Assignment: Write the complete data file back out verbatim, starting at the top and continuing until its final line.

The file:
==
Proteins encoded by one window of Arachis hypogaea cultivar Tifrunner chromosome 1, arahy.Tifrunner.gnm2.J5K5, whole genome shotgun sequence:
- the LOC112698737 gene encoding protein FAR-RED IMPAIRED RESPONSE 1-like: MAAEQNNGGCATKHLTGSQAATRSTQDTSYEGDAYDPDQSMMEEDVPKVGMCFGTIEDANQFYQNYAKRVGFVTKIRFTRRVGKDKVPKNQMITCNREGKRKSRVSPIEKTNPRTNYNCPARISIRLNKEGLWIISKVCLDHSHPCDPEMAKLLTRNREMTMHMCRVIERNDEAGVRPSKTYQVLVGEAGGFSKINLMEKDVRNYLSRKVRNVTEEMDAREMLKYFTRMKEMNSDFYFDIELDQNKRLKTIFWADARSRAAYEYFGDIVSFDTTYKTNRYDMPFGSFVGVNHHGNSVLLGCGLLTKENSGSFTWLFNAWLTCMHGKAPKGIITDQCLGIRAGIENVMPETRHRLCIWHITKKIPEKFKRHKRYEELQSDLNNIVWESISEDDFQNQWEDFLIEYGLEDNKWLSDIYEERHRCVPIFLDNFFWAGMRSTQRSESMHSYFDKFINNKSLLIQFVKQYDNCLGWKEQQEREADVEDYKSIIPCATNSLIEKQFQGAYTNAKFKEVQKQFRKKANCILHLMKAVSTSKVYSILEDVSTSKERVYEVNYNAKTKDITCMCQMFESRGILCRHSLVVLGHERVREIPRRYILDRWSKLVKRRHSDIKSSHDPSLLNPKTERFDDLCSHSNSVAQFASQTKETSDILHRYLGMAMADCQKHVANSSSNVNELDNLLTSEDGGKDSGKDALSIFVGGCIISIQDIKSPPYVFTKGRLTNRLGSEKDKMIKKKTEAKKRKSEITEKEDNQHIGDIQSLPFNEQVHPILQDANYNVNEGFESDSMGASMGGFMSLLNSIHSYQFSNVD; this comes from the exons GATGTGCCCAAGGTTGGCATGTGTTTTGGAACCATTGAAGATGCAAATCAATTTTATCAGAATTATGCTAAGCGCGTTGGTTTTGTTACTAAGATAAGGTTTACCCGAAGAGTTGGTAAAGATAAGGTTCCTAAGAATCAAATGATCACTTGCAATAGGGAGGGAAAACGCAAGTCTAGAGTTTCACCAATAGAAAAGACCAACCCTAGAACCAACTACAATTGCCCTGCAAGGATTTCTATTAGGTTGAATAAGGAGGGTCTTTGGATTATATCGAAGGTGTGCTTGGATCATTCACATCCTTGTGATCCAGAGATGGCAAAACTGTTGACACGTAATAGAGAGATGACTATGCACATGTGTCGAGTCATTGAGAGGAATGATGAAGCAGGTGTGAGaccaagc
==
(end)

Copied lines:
Proteins encoded by one window of Arachis hypogaea cultivar Tifrunner chromosome 1, arahy.Tifrunner.gnm2.J5K5, whole genome shotgun sequence:
- the LOC112698737 gene encoding protein FAR-RED IMPAIRED RESPONSE 1-like: MAAEQNNGGCATKHLTGSQAATRSTQDTSYEGDAYDPDQSMMEEDVPKVGMCFGTIEDANQFYQNYAKRVGFVTKIRFTRRVGKDKVPKNQMITCNREGKRKSRVSPIEKTNPRTNYNCPARISIRLNKEGLWIISKVCLDHSHPCDPEMAKLLTRNREMTMHMCRVIERNDEAGVRPSKTYQVLVGEAGGFSKINLMEKDVRNYLSRKVRNVTEEMDAREMLKYFTRMKEMNSDFYFDIELDQNKRLKTIFWADARSRAAYEYFGDIVSFDTTYKTNRYDMPFGSFVGVNHHGNSVLLGCGLLTKENSGSFTWLFNAWLTCMHGKAPKGIITDQCLGIRAGIENVMPETRHRLCIWHITKKIPEKFKRHKRYEELQSDLNNIVWESISEDDFQNQWEDFLIEYGLEDNKWLSDIYEERHRCVPIFLDNFFWAGMRSTQRSESMHSYFDKFINNKSLLIQFVKQYDNCLGWKEQQEREADVEDYKSIIPCATNSLIEKQFQGAYTNAKFKEVQKQFRKKANCILHLMKAVSTSKVYSILEDVSTSKERVYEVNYNAKTKDITCMCQMFESRGILCRHSLVVLGHERVREIPRRYILDRWSKLVKRRHSDIKSSHDPSLLNPKTERFDDLCSHSNSVAQFASQTKETSDILHRYLGMAMADCQKHVANSSSNVNELDNLLTSEDGGKDSGKDALSIFVGGCIISIQDIKSPPYVFTKGRLTNRLGSEKDKMIKKKTEAKKRKSEITEKEDNQHIGDIQSLPFNEQVHPILQDANYNVNEGFESDSMGASMGGFMSLLNSIHSYQFSNVD; this comes from the exons GATGTGCCCAAGGTTGGCATGTGTTTTGGAACCATTGAAGATGCAAATCAATTTTATCAGAATTATGCTAAGCGCGTTGGTTTTGTTACTAAGATAAGGTTTACCCGAAGAGTTGGTAAAGATAAGGTTCCTAAGAATCAAATGATCACTTGCAATAGGGAGGGAAAACGCAAGTCTAGAGTTTCACCAATAGAAAAGACCAACCCTAGAACCAACTACAATTGCCCTGCAAGGATTTCTATTAGGTTGAATAAGGAGGGTCTTTGGATTATATCGAAGGTGTGCTTGGATCATTCACATCCTTGTGATCCAGAGATGGCAAAACTGTTGACACGTAATAGAGAGATGACTATGCACATGTGTCGAGTCATTGAGAGGAATGATGAAGCAGGTGTGAGaccaagc